Connecting lots of high end users spread across the globe in constantly changing configurations is a challenge that the Navy tackles every day. Picture this: 300 ships moving in and out of geographic regions, connecting and disconnecting to a varied structure of military and commercial satellites. Add to the mix an average three-year rotation onboard for each sailor, ensuring that at least 30% of the crew will be in training-mode at all times. Do you ever wonder how these critical networks remain connected, despite this hostile environment?
Years ago the Navy created a cadre of technology superstars called the Fleet Support Engineering Team, or FSET. By using a contract with a hand-picked company, Navy leadership were able to hire the dream-team and permanently deploy them to the critical nodes on ships and shore sites. Connecting the team under a firm leadership with constant training and coordination, they were the voice of experience always there for deployments, cutovers, upgrades, etc.
To be an FSET has always been a status symbol in the Navy. Mostly the FSET team was picked from the ranks of former Information Technologists (IT’s). Only the very best could apply, and if you were selected, you were guaranteed long hours and deployments at sea, but also impressive remuneration coupled with top of the line training and a respected status among your peers.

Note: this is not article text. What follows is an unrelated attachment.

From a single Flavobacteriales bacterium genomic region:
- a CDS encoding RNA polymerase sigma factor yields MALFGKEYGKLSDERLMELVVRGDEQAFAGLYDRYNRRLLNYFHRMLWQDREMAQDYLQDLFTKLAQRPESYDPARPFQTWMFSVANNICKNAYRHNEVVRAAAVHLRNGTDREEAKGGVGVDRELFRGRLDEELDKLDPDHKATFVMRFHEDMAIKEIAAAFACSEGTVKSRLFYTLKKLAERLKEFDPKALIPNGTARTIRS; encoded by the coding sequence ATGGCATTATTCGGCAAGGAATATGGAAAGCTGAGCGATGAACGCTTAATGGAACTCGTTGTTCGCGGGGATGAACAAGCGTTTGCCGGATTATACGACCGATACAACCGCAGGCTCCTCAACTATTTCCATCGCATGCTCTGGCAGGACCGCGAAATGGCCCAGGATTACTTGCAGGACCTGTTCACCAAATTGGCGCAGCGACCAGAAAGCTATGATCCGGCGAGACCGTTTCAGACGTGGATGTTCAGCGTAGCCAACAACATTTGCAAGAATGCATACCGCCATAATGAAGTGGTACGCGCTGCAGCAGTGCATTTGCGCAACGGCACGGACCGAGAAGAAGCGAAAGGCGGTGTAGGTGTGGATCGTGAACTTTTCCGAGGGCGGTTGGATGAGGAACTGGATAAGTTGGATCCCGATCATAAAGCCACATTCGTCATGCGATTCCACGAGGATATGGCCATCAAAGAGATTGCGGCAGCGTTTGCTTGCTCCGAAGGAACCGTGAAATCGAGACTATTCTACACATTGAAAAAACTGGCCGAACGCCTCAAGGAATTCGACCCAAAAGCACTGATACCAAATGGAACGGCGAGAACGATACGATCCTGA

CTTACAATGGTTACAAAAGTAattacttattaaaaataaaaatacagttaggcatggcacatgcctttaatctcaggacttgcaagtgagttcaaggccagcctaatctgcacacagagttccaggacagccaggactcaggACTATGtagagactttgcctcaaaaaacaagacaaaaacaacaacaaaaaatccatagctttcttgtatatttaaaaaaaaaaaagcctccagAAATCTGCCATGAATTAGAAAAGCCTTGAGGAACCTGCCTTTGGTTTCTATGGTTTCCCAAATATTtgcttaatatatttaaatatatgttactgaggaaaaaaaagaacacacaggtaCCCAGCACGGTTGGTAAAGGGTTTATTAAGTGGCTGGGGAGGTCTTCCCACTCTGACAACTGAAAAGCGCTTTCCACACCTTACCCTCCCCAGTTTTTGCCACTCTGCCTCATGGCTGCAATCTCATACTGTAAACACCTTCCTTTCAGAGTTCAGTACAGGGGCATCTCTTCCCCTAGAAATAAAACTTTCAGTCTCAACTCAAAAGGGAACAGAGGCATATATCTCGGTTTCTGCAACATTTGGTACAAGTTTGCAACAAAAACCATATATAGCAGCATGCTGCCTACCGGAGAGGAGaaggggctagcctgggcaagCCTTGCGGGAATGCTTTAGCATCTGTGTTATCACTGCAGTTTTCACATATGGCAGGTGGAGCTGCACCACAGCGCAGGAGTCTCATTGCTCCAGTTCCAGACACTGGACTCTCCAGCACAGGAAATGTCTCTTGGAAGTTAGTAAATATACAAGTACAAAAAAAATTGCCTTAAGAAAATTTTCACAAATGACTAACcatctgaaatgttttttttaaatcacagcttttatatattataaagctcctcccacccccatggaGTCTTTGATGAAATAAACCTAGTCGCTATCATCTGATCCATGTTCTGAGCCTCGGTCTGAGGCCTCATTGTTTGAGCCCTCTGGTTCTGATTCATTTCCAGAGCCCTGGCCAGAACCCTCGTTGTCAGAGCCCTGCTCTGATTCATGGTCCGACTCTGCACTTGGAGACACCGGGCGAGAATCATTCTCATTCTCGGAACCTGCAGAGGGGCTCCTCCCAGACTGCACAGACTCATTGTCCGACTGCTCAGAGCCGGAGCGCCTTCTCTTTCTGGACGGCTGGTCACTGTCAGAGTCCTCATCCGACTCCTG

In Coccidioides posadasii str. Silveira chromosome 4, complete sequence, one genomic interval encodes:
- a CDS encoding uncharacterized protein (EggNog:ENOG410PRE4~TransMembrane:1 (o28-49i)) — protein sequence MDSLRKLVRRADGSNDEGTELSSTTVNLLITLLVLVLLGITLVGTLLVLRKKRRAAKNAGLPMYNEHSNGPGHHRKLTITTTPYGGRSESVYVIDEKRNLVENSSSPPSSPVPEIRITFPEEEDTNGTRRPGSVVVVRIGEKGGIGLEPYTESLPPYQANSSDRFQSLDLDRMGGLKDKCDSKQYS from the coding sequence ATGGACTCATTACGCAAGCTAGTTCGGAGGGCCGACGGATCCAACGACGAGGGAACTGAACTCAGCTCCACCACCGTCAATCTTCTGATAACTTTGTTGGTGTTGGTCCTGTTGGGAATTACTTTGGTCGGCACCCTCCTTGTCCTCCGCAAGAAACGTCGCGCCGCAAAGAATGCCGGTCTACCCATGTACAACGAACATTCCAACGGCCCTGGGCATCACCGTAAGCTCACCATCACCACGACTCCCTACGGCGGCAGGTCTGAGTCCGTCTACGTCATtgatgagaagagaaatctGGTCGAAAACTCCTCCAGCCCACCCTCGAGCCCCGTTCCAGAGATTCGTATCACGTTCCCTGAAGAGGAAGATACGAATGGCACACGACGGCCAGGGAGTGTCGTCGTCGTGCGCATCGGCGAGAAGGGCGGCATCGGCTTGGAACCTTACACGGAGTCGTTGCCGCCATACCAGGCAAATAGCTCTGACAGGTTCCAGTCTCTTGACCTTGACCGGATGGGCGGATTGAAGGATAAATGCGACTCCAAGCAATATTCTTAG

As the Consolidated Afloat Network Enterprise Services (CANES) program rolls out standard equipment onboard the ships, creating a Common Computing Environment (CCE), some of the complexity onboard and ashore should be diminished. When completed, CANES should align the Navy with standard equipment and services and remove the dreaded “one-off” design of so many of the Fleets Communications Suites. The first ship is just completing the installation (see: Moving Out With CANES). However, the entire fleet won’t be outfitted until 2021.
Meanwhile, Navy is already trying to capture the savings that a CCE promises – long before any real benefit is visible. The newly awarded FSET contract was announced this month and went to the incumbent. The genealogy of this elite team might appear to be in place (the original Darlington contract begat the EDO contract begat the ITT contract begat the Excelis contract – all with the same leadership in place). However, this time, the contract was awarded with significant cuts and will be subjected to a ruthless regimen of tripwires and cost ceilings that will surely erode the capabilities and reduce the talent of the FSET team.
Even in today’s austere budget environment, there are SOME things that should be held to a higher standard, and therefore be exempt from the ruthless funding pressures. In the Navy IT world, that would be the FSET team.
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